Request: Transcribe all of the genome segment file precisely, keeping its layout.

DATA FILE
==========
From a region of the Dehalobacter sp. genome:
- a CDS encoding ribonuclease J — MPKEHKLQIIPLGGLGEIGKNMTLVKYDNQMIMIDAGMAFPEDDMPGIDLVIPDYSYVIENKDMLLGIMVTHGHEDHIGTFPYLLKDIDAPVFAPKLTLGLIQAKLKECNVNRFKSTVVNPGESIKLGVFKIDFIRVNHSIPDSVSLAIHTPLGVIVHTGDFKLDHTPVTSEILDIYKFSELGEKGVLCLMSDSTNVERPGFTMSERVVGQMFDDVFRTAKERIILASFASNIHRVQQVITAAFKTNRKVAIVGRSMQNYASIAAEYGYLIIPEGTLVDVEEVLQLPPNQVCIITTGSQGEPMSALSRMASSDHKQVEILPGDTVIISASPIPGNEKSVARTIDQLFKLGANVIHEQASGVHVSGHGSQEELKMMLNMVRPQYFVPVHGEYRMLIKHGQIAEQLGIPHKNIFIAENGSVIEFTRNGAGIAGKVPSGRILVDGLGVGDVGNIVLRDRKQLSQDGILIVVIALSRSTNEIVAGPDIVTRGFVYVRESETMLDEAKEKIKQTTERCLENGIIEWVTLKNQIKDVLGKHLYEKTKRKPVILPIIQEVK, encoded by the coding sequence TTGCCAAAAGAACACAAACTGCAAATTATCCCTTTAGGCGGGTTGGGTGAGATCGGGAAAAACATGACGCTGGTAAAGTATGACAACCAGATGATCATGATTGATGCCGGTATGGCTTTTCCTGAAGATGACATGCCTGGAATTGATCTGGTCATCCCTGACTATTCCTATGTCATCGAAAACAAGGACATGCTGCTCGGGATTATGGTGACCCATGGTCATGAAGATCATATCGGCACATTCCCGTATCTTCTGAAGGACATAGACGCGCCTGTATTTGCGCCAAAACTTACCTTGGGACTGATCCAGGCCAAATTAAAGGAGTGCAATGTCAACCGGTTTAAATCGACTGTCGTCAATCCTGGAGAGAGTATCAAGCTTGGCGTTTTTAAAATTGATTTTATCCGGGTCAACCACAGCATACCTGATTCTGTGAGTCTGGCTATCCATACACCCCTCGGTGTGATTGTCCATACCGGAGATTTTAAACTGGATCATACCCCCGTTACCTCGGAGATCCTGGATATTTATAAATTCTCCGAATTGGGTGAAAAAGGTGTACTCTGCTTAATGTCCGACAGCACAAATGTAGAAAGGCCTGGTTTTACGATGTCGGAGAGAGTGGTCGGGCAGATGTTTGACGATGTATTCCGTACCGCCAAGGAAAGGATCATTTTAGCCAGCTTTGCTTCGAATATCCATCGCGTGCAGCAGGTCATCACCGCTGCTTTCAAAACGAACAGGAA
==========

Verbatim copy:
From a region of the Dehalobacter sp. genome:
- a CDS encoding ribonuclease J — MPKEHKLQIIPLGGLGEIGKNMTLVKYDNQMIMIDAGMAFPEDDMPGIDLVIPDYSYVIENKDMLLGIMVTHGHEDHIGTFPYLLKDIDAPVFAPKLTLGLIQAKLKECNVNRFKSTVVNPGESIKLGVFKIDFIRVNHSIPDSVSLAIHTPLGVIVHTGDFKLDHTPVTSEILDIYKFSELGEKGVLCLMSDSTNVERPGFTMSERVVGQMFDDVFRTAKERIILASFASNIHRVQQVITAAFKTNRKVAIVGRSMQNYASIAAEYGYLIIPEGTLVDVEEVLQLPPNQVCIITTGSQGEPMSALSRMASSDHKQVEILPGDTVIISASPIPGNEKSVARTIDQLFKLGANVIHEQASGVHVSGHGSQEELKMMLNMVRPQYFVPVHGEYRMLIKHGQIAEQLGIPHKNIFIAENGSVIEFTRNGAGIAGKVPSGRILVDGLGVGDVGNIVLRDRKQLSQDGILIVVIALSRSTNEIVAGPDIVTRGFVYVRESETMLDEAKEKIKQTTERCLENGIIEWVTLKNQIKDVLGKHLYEKTKRKPVILPIIQEVK, encoded by the coding sequence TTGCCAAAAGAACACAAACTGCAAATTATCCCTTTAGGCGGGTTGGGTGAGATCGGGAAAAACATGACGCTGGTAAAGTATGACAACCAGATGATCATGATTGATGCCGGTATGGCTTTTCCTGAAGATGACATGCCTGGAATTGATCTGGTCATCCCTGACTATTCCTATGTCATCGAAAACAAGGACATGCTGCTCGGGATTATGGTGACCCATGGTCATGAAGATCATATCGGCACATTCCCGTATCTTCTGAAGGACATAGACGCGCCTGTATTTGCGCCAAAACTTACCTTGGGACTGATCCAGGCCAAATTAAAGGAGTGCAATGTCAACCGGTTTAAATCGACTGTCGTCAATCCTGGAGAGAGTATCAAGCTTGGCGTTTTTAAAATTGATTTTATCCGGGTCAACCACAGCATACCTGATTCTGTGAGTCTGGCTATCCATACACCCCTCGGTGTGATTGTCCATACCGGAGATTTTAAACTGGATCATACCCCCGTTACCTCGGAGATCCTGGATATTTATAAATTCTCCGAATTGGGTGAAAAAGGTGTACTCTGCTTAATGTCCGACAGCACAAATGTAGAAAGGCCTGGTTTTACGATGTCGGAGAGAGTGGTCGGGCAGATGTTTGACGATGTATTCCGTACCGCCAAGGAAAGGATCATTTTAGCCAGCTTTGCTTCGAATATCCATCGCGTGCAGCAGGTCATCACCGCTGCTTTCAAAACGAACAGGAA